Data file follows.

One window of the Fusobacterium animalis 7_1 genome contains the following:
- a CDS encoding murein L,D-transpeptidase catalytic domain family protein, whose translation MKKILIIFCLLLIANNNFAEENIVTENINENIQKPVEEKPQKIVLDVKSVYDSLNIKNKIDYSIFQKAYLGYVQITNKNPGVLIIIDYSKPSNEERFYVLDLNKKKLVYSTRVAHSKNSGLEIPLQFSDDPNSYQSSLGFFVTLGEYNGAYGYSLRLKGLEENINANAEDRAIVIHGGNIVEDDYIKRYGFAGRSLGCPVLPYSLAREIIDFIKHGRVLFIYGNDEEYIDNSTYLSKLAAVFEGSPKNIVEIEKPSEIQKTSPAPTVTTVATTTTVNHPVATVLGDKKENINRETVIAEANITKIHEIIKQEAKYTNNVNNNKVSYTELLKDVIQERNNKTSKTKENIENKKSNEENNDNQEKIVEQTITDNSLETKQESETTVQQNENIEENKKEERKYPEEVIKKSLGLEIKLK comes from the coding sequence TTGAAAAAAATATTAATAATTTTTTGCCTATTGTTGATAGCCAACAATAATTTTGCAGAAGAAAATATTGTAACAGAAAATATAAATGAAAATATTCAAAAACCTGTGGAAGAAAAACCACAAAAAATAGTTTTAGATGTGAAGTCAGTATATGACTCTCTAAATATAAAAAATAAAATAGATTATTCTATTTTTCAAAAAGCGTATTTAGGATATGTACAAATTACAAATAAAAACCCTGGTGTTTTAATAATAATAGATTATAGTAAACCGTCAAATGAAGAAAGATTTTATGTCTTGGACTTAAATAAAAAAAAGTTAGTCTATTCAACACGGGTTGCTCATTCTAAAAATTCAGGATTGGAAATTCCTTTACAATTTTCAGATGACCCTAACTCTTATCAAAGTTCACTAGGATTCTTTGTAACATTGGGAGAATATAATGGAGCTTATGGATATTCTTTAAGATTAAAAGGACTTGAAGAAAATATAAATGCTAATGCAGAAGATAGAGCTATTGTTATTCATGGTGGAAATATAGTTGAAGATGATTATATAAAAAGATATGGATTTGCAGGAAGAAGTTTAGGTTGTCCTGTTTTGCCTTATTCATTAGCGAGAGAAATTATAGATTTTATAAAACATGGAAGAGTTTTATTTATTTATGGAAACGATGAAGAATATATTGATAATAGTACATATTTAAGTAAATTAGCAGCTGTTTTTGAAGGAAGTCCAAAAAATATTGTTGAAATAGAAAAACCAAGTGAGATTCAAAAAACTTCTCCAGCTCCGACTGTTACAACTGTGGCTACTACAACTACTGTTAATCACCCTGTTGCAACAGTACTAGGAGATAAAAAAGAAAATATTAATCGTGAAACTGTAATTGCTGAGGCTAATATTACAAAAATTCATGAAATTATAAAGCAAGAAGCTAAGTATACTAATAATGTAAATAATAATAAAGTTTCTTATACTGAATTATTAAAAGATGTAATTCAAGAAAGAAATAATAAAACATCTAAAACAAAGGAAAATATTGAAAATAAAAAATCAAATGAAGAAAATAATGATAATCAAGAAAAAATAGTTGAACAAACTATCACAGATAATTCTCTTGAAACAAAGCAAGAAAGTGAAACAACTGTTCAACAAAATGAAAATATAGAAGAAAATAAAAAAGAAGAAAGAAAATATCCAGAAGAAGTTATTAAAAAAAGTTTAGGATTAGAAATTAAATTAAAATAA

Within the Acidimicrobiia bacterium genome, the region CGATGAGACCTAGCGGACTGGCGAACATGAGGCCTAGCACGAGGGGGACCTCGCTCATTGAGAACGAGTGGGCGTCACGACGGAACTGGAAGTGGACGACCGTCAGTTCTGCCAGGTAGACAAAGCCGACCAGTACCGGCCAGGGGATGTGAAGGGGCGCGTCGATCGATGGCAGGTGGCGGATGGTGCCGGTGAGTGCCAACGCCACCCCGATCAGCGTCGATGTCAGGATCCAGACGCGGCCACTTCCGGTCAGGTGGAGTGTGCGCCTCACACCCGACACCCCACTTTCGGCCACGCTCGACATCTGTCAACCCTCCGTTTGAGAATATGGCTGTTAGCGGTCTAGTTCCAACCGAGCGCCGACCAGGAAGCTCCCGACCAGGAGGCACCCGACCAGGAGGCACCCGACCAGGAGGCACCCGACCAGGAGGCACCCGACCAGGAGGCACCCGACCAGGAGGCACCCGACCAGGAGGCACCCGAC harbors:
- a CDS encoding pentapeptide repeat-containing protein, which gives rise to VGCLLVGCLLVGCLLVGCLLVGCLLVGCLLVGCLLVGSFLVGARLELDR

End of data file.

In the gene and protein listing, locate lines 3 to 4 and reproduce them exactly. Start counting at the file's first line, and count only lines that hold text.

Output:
Within the Acidimicrobiia bacterium genome, the region CGATGAGACCTAGCGGACTGGCGAACATGAGGCCTAGCACGAGGGGGACCTCGCTCATTGAGAACGAGTGGGCGTCACGACGGAACTGGAAGTGGACGACCGTCAGTTCTGCCAGGTAGACAAAGCCGACCAGTACCGGCCAGGGGATGTGAAGGGGCGCGTCGATCGATGGCAGGTGGCGGATGGTGCCGGTGAGTGCCAACGCCACCCCGATCAGCGTCGATGTCAGGATCCAGACGCGGCCACTTCCGGTCAGGTGGAGTGTGCGCCTCACACCCGACACCCCACTTTCGGCCACGCTCGACATCTGTCAACCCTCCGTTTGAGAATATGGCTGTTAGCGGTCTAGTTCCAACCGAGCGCCGACCAGGAAGCTCCCGACCAGGAGGCACCCGACCAGGAGGCACCCGACCAGGAGGCACCCGACCAGGAGGCACCCGACCAGGAGGCACCCGACCAGGAGGCACCCGACCAGGAGGCACCCGAC harbors:
- a CDS encoding pentapeptide repeat-containing protein, which gives rise to VGCLLVGCLLVGCLLVGCLLVGCLLVGCLLVGCLLVGSFLVGARLELDR